• "Guglielmo Marconi." Courtesy The New York Public Library.

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    Guglielmo Marconi
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  • "Original Marconi wireless apparatus." Courtesy The New York Public Library.

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    Original Marconi wireless apparatus.
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    • 1860 - 1920
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    • Courtesy of the Radio Corporation of America, New York City.
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      Wallach Division: Photography Collection. The New York Public Library
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  • "Early Marconi apparatus on board an Atlantic Liner." Courtesy The New York Public Library. 

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    Early Marconi apparatus on board an Atlantic Liner.
    • Date
    • 1860 - 1920
    • Description
    • Courtesy of Marconi's Wireless Telegraph CO., Ltd., London.
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The “Father of Radio” and the radio’s first voice

The scientific background that would make radio possible dates back to the early 1800s, when things like electromagnetic waves and magnetic fields were just being discovered. In 1837, Samuel Morse patented his electric telegraph, which showed that it was possible for a telegraphic signal to travel long distances over a wire. By 1864, a physics professor at Cambridge University (England), James Clerk Maxwell, began thinking about electromagnetic waves and distance. He believed that waves could travel fast over long distances and his work set the stage for wireless transmission. Tests were conducted for the next several decades, challenging Maxwell’s theories about distance and speed.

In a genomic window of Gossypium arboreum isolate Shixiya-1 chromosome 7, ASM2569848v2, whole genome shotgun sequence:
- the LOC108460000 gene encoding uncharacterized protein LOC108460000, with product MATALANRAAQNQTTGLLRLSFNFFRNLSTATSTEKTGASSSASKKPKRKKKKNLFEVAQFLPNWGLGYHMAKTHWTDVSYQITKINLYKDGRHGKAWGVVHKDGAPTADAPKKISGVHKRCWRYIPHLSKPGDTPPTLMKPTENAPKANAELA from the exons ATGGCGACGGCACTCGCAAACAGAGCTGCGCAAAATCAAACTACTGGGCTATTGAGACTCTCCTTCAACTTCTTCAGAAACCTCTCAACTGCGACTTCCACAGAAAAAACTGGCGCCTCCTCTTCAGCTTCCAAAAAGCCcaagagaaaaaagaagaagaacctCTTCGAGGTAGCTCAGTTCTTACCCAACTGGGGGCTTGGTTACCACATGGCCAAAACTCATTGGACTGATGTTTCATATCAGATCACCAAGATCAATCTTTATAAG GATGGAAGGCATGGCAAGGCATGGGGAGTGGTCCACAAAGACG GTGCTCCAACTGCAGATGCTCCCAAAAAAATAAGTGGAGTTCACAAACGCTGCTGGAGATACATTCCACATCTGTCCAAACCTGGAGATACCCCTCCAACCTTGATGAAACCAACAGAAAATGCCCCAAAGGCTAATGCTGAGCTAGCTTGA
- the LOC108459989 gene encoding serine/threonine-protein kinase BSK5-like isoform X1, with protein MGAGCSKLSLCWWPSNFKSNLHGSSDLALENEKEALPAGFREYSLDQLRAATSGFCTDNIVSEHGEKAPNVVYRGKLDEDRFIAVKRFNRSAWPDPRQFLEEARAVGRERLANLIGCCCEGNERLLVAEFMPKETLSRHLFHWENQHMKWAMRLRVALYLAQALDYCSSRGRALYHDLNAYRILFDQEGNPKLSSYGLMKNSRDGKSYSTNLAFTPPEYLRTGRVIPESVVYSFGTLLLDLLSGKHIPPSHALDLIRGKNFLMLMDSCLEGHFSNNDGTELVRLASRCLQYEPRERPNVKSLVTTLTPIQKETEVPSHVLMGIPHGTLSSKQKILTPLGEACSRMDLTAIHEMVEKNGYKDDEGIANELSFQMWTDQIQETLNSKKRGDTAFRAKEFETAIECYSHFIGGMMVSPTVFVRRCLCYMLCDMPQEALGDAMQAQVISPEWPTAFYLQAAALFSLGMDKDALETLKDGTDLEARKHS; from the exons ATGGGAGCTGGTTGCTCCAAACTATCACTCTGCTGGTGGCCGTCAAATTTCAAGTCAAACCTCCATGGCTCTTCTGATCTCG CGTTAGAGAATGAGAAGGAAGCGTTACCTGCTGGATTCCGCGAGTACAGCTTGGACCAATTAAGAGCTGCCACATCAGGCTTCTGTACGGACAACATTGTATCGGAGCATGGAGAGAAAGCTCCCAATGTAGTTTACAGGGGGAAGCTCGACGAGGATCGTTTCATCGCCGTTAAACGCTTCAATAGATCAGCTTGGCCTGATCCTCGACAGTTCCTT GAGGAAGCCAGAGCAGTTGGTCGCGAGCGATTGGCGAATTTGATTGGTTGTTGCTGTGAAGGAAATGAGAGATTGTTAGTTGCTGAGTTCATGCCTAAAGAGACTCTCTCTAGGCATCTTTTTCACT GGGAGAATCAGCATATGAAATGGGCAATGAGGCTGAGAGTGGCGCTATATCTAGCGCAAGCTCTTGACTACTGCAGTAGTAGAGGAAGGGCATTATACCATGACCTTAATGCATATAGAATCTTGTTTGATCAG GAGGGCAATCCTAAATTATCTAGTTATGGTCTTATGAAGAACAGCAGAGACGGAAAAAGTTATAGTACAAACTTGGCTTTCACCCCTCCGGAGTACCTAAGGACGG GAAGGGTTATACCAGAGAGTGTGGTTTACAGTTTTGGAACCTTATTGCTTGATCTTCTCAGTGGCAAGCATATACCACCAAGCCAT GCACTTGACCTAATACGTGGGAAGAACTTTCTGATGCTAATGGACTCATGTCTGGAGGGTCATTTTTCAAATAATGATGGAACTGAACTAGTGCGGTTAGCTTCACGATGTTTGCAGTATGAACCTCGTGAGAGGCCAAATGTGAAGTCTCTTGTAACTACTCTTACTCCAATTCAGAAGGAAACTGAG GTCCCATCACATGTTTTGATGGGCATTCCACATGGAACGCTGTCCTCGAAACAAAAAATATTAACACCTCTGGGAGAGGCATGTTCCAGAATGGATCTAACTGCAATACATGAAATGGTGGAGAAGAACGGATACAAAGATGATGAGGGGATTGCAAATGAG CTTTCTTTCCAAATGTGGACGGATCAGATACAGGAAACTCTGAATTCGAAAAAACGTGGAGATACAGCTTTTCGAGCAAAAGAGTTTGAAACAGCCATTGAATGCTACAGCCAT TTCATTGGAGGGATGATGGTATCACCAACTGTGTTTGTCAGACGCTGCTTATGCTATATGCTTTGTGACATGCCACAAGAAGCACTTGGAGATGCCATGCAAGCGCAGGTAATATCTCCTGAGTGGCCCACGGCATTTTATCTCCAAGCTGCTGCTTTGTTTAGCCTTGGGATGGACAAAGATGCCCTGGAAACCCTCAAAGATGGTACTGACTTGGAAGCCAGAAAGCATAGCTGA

It wasn’t until 1899 that the public got to see this scientific theory in action, when Italian scientist Guglielmo Marconi began using the telegraph to wirelessly announce the results of the America’s Cup races, from a ship at sea, back to New York. Though the technology that made this telegraph possible was the result of many scientists’ contributions, Marconi won the Nobel Prize for his work in 1909, and remains known as the “Father of Radio.” While Marconi’s wireless feat certainly made a splash, and helped Marconi establish his own broadcast company in 1901, radios were still used mostly by engineers and hobbyists. Wireless broadcasts didn’t yet convey sound—they were nothing more than coded dots and dashes, interpreted on the other end to convey a message.

All of that changed in 1906, when the first human voice and music recording was sent by Canadian physicist Reginald Fessenden from a station in Massachusetts and heard by listeners as far away as Virginia. The voice and music? Fessenden himself, singing and playing the violin. The radio as we know it had begun to take shape.